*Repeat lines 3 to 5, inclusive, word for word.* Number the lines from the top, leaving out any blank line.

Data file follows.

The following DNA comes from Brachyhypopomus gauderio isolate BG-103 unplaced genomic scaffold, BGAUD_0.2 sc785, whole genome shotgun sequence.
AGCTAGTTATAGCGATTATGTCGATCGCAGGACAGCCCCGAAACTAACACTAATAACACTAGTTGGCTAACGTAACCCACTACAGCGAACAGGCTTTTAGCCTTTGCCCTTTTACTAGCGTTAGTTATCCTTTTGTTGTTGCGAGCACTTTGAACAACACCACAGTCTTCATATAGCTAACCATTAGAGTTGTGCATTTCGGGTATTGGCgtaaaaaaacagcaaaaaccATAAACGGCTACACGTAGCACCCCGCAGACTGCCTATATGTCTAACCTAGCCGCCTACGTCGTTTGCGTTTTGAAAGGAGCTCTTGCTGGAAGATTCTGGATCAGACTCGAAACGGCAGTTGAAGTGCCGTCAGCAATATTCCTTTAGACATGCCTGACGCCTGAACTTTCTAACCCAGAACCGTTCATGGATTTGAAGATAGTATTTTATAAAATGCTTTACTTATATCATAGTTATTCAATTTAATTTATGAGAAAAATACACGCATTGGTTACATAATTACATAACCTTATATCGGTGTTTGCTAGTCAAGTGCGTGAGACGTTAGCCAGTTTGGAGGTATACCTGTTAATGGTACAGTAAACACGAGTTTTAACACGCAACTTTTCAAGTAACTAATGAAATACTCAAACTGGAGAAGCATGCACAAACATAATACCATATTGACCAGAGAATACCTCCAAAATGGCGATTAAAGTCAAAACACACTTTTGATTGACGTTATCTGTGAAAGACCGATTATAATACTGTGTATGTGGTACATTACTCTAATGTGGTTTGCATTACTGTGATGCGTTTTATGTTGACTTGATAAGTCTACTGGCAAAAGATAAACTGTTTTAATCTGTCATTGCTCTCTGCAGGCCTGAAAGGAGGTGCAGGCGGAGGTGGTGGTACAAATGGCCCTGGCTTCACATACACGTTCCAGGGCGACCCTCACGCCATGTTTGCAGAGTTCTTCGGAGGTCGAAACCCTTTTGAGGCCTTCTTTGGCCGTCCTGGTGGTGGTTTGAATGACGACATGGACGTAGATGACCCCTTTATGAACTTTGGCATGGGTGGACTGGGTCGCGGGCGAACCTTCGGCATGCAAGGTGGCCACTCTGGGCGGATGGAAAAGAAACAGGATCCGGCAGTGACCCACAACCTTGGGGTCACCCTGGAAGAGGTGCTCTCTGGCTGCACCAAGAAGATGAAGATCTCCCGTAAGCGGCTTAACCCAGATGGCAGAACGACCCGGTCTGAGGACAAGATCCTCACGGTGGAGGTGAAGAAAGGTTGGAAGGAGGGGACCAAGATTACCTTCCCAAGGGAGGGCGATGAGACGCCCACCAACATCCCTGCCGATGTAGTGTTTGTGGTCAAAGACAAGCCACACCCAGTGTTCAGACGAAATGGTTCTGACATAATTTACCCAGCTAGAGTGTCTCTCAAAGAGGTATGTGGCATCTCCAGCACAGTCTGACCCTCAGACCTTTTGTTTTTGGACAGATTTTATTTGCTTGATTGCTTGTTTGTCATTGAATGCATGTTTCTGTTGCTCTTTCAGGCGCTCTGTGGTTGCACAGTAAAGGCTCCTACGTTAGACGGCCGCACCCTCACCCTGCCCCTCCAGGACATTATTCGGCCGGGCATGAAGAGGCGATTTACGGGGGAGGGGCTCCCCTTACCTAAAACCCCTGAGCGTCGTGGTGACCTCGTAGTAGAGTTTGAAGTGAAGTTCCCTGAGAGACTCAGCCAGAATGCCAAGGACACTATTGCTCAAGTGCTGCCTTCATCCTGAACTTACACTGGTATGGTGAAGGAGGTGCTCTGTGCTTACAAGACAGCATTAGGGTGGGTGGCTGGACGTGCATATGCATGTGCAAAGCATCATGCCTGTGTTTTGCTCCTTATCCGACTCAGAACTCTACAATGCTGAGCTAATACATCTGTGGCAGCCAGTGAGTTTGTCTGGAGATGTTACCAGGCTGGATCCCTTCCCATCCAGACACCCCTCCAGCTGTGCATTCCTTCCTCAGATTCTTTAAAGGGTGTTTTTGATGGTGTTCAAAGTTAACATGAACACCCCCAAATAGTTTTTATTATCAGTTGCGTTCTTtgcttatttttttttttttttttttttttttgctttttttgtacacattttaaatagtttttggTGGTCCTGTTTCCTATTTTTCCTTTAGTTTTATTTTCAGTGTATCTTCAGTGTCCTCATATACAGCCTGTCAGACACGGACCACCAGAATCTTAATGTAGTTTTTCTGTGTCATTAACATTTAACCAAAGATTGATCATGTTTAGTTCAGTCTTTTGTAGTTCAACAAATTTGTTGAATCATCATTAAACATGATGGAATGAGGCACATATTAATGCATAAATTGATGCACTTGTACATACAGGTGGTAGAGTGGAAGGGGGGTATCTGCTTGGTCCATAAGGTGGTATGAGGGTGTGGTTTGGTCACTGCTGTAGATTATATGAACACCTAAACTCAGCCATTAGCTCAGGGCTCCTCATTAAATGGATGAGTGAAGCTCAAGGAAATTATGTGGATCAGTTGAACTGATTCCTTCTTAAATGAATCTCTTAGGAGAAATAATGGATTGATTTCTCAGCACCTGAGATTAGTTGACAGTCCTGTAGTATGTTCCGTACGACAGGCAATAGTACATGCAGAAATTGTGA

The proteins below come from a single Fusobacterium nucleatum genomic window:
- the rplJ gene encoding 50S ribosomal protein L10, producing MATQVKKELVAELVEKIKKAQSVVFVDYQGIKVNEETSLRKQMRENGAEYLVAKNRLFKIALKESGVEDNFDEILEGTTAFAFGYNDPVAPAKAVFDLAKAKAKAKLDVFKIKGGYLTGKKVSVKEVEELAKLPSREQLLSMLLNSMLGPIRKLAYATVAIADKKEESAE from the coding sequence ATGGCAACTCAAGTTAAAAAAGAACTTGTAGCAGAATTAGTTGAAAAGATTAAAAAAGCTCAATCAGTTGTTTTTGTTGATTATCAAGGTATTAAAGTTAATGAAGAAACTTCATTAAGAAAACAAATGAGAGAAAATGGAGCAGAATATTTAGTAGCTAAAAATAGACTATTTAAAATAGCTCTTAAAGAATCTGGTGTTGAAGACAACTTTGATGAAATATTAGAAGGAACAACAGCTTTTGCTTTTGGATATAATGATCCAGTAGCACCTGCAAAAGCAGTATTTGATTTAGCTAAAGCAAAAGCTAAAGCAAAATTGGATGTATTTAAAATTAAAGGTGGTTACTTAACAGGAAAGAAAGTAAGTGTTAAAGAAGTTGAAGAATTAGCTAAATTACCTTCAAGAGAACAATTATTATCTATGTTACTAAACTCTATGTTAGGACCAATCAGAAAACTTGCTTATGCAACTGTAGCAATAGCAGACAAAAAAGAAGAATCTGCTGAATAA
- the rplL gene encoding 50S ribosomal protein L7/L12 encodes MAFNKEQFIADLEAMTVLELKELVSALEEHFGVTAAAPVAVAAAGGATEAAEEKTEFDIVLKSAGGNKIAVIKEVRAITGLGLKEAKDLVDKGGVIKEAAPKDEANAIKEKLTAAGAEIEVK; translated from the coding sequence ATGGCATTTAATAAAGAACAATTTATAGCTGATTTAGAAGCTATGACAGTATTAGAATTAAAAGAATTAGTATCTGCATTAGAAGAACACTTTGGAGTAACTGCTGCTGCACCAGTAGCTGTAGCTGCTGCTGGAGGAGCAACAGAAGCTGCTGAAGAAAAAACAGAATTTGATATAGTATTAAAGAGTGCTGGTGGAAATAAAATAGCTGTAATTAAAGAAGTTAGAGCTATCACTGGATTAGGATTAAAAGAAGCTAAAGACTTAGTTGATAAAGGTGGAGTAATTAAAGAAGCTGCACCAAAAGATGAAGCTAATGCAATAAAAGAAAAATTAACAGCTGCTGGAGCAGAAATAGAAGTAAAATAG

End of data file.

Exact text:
The proteins below come from a single Fusobacterium nucleatum genomic window:
- the rplJ gene encoding 50S ribosomal protein L10, producing MATQVKKELVAELVEKIKKAQSVVFVDYQGIKVNEETSLRKQMRENGAEYLVAKNRLFKIALKESGVEDNFDEILEGTTAFAFGYNDPVAPAKAVFDLAKAKAKAKLDVFKIKGGYLTGKKVSVKEVEELAKLPSREQLLSMLLNSMLGPIRKLAYATVAIADKKEESAE from the coding sequence ATGGCAACTCAAGTTAAAAAAGAACTTGTAGCAGAATTAGTTGAAAAGATTAAAAAAGCTCAATCAGTTGTTTTTGTTGATTATCAAGGTATTAAAGTTAATGAAGAAACTTCATTAAGAAAACAAATGAGAGAAAATGGAGCAGAATATTTAGTAGCTAAAAATAGACTATTTAAAATAGCTCTTAAAGAATCTGGTGTTGAAGACAACTTTGATGAAATATTAGAAGGAACAACAGCTTTTGCTTTTGGATATAATGATCCAGTAGCACCTGCAAAAGCAGTATTTGATTTAGCTAAAGCAAAAGCTAAAGCAAAATTGGATGTATTTAAAATTAAAGGTGGTTACTTAACAGGAAAGAAAGTAAGTGTTAAAGAAGTTGAAGAATTAGCTAAATTACCTTCAAGAGAACAATTATTATCTATGTTACTAAACTCTATGTTAGGACCAATCAGAAAACTTGCTTATGCAACTGTAGCAATAGCAGACAAAAAAGAAGAATCTGCTGAATAA
- the rplL gene encoding 50S ribosomal protein L7/L12 encodes MAFNKEQFIADLEAMTVLELKELVSALEEHFGVTAAAPVAVAAAGGATEAAEEKTEFDIVLKSAGGNKIAVIKEVRAITGLGLKEAKDLVDKGGVIKEAAPKDEANAIKEKLTAAGAEIEVK; translated from the coding sequence ATGGCATTTAATAAAGAACAATTTATAGCTGATTTAGAAGCTATGACAGTATTAGAATTAAAAGAATTAGTATCTGCATTAGAAGAACACTTTGGAGTAACTGCTGCTGCACCAGTAGCTGTAGCTGCTGCTGGAGGAGCAACAGAAGCTGCTGAAGAAAAAACAGAATTTGATATAGTATTAAAGAGTGCTGGTGGAAATAAAATAGCTGTAATTAAAGAAGTTAGAGCTATCACTGGATTAGGATTAAAAGAAGCTAAAGACTTAGTTGATAAAGGTGGAGTAATTAAAGAAGCTGCACCAAAAGATGAAGCTAATGCAATAAAAGAAAAATTAACAGCTGCTGGAGCAGAAATAGAAGTAAAATAG